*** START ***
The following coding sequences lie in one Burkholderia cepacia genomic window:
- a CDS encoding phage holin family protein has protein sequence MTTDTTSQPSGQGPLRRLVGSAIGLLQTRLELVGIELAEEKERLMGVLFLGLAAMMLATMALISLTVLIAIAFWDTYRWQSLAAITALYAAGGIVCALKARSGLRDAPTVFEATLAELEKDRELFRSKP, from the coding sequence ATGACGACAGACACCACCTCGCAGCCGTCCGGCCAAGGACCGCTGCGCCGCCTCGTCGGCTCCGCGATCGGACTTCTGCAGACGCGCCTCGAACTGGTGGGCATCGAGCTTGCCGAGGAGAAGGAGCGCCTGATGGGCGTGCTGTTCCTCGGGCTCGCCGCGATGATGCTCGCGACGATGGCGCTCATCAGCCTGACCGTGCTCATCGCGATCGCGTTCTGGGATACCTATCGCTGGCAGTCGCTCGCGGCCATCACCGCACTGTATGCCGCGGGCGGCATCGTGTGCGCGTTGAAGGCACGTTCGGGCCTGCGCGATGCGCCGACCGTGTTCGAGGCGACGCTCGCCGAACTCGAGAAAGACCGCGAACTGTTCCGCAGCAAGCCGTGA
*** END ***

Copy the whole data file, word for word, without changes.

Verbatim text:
The following coding sequences lie in one Burkholderia cepacia genomic window:
- a CDS encoding phage holin family protein has protein sequence MTTDTTSQPSGQGPLRRLVGSAIGLLQTRLELVGIELAEEKERLMGVLFLGLAAMMLATMALISLTVLIAIAFWDTYRWQSLAAITALYAAGGIVCALKARSGLRDAPTVFEATLAELEKDRELFRSKP, from the coding sequence ATGACGACAGACACCACCTCGCAGCCGTCCGGCCAAGGACCGCTGCGCCGCCTCGTCGGCTCCGCGATCGGACTTCTGCAGACGCGCCTCGAACTGGTGGGCATCGAGCTTGCCGAGGAGAAGGAGCGCCTGATGGGCGTGCTGTTCCTCGGGCTCGCCGCGATGATGCTCGCGACGATGGCGCTCATCAGCCTGACCGTGCTCATCGCGATCGCGTTCTGGGATACCTATCGCTGGCAGTCGCTCGCGGCCATCACCGCACTGTATGCCGCGGGCGGCATCGTGTGCGCGTTGAAGGCACGTTCGGGCCTGCGCGATGCGCCGACCGTGTTCGAGGCGACGCTCGCCGAACTCGAGAAAGACCGCGAACTGTTCCGCAGCAAGCCGTGA